This breed may not be eager to learn new tricks. Still, they enjoy interacting with their family members and getting attention.
Thankfully, most Shih-Poos aren't as vocal as their Poodle parent but will frequently alert you to displeasures around the house (like a missed meal) with a single bark until their needs are met.
Training and socialization should be established early on, with consistency and positive reinforcement being the way to go.
The Health of the Shih-Poo Breed
Although many designer crossbreeds' health has dramatically improved a dog's overall health, the pup can still inherit health conditions their parents are prone to.
Shih-Poos typically live approximately 16 years on average, most of the time in excellent health.
Dental problems are prevalent in the Shih-Poo, making prevention essential for overall health and wellness.
This dog can also have issues with their skin and eyes. Unfortunately, Shih-Poos are predisposed to a few health issues, including:
Hypothyroidism is typically caused by one of two conditions: idiopathic thyroid gland atrophy and lymphocytic thyroiditis.
The latter is considered the most common cause of hypothyroidism, believed to be an immune-mediated disease.
Essentially, the immune system decides that the thyroid is foreign and attacks it. Unfortunately, this trait is hereditary, meaning the Shih-Poo's parents play a vital determining factor.
The most common symptoms associated with hypothyroidism include:
- Weight gain without an increase in appetite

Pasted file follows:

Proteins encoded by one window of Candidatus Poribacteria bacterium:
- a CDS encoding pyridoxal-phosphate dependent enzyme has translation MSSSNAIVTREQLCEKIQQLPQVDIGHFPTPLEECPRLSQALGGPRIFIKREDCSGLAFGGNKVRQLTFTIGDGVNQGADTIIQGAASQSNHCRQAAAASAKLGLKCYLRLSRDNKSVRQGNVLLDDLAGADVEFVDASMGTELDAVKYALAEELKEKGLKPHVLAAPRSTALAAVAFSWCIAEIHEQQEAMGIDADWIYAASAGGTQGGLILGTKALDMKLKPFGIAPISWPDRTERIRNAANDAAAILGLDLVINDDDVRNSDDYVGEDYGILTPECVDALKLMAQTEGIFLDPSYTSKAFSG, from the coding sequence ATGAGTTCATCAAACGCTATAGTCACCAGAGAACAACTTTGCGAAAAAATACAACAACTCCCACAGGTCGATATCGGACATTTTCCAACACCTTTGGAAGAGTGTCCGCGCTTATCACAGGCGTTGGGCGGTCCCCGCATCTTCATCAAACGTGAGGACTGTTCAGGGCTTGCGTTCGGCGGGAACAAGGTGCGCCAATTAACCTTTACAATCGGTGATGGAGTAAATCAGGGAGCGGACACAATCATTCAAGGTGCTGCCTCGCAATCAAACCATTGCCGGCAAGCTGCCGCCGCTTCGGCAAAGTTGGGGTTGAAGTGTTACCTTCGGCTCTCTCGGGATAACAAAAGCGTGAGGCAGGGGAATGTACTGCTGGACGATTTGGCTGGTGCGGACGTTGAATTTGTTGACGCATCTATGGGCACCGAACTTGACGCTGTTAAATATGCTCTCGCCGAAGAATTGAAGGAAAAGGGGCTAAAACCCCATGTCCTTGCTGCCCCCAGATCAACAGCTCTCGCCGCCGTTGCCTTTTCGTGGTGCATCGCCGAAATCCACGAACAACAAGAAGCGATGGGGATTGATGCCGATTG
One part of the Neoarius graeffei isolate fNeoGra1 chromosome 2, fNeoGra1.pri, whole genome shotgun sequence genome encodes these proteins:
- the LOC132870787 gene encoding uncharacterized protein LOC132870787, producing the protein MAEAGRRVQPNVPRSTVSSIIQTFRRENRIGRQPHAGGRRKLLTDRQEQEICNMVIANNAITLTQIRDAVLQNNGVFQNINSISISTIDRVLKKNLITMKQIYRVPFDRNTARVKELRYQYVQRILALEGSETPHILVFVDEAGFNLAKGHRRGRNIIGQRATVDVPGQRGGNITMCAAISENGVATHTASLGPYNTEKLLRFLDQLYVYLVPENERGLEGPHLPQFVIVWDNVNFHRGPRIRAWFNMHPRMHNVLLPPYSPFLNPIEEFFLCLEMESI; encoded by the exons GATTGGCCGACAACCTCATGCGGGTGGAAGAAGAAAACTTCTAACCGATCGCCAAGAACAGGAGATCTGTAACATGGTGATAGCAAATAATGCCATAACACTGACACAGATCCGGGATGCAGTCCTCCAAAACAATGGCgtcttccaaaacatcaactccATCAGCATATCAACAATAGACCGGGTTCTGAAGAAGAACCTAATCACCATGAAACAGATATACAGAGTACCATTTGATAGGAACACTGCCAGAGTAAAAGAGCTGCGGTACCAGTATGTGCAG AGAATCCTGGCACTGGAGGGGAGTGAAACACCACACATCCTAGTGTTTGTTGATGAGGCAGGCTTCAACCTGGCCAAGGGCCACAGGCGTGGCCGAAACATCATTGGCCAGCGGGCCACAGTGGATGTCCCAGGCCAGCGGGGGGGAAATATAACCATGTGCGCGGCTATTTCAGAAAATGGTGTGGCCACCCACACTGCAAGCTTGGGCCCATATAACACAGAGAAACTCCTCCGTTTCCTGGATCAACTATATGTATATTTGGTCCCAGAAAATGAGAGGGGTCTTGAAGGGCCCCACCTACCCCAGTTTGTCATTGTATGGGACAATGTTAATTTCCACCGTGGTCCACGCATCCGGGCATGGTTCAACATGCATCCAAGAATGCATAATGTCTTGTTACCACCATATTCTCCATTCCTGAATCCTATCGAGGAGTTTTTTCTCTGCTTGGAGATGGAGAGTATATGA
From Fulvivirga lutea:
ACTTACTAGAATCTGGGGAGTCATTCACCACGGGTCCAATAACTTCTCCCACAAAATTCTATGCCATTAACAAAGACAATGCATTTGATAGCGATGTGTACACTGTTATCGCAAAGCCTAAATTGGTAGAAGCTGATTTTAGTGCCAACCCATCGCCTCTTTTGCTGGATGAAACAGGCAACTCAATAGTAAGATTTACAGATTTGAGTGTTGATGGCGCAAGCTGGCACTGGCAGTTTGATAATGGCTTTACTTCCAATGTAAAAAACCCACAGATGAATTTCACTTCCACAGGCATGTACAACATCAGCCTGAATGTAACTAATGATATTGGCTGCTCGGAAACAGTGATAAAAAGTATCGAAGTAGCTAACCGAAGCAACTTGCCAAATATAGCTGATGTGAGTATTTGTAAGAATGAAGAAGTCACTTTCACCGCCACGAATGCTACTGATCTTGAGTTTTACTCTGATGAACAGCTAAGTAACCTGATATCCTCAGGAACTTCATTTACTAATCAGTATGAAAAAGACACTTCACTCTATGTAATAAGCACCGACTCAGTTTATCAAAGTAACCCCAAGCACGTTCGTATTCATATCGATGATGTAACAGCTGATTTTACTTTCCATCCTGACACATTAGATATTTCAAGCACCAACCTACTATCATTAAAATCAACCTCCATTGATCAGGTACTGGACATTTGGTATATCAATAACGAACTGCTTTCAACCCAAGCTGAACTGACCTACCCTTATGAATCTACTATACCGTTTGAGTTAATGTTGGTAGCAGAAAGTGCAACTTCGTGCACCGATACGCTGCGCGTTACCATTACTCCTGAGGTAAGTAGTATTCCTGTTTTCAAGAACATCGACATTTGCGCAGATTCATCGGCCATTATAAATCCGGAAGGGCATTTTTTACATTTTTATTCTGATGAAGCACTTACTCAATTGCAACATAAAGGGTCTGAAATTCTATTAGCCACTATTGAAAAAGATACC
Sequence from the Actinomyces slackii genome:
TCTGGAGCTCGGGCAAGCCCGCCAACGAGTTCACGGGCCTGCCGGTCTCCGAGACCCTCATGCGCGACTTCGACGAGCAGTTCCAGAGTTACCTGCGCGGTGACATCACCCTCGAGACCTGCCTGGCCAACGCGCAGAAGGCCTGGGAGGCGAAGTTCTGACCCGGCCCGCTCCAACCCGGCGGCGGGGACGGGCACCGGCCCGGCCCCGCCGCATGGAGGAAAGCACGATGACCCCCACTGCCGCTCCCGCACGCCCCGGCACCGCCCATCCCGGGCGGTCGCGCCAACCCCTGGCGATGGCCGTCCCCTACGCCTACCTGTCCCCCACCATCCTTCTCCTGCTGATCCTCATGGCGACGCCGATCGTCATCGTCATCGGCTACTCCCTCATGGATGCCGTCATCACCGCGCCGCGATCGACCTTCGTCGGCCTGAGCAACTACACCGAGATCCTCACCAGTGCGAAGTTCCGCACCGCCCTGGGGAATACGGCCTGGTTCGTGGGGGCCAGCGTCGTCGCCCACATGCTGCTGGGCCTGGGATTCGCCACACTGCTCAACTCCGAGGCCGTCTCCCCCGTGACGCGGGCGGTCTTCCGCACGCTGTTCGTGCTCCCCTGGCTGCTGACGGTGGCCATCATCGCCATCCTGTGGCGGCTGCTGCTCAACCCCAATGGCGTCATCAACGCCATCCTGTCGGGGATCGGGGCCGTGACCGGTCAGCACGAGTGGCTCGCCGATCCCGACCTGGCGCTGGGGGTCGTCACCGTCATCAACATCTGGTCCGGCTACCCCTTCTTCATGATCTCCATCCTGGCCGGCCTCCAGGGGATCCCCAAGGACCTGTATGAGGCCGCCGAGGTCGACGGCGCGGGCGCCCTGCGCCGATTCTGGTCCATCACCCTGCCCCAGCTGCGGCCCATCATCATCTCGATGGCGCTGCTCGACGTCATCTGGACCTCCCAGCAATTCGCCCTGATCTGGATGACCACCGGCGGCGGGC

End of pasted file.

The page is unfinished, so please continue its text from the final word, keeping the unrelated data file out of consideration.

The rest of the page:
- Cold intolerance
- Very thin to nearly bald coat
- Increased dark pigmentation in the skin
- Slow heart rate
- Failure to re-grow hair after shaving or clipping.
All cases of hypothyroidism are treatable but not curable. Treatment includes the administration of thyroid replacement hormone. This medication is given for the rest of the dog's life.
This condition is exceptionally prevalent in small breed dogs as one of the significant causes of hindlimb lameness and early osteoarthritis development.
Patellar luxation refers to a kneecap that is out of place, giving the dog a skip or lameness in one leg. As quickly as the lameness starts, the dog returns to using all four legs.
Early diagnosis is critical in preventing further disease development, including secondary joint changes.
Long-term health implications will depend on the grate of luxation and whether both hindlegs are impacted. These injuries are graded from Grade I-IV.
Grade I patellar luxations aren't typically repaired, but grades II-IV are. Many dogs can tolerate this condition for years.
If your dog has recurrent or ongoing lameness, surgery should be performed. When the veterinarian performs the surgery before arthritis or injury, the Shih-Poo should regain full use of the leg.
This hereditary disease is characterized by abnormal differentiation of renal tissue. This condition is diagnosed in young dogs with abnormal kidneys.
The situation is first recognized by owners, often with excessive thirst or urination. Typically, the disease starts as idiopathic (no known cause).
Currently, no treatment is available for renal dysplasia, a progressive condition. Dietary and therapeutic management can improve the quality of life for these Shih-Poos.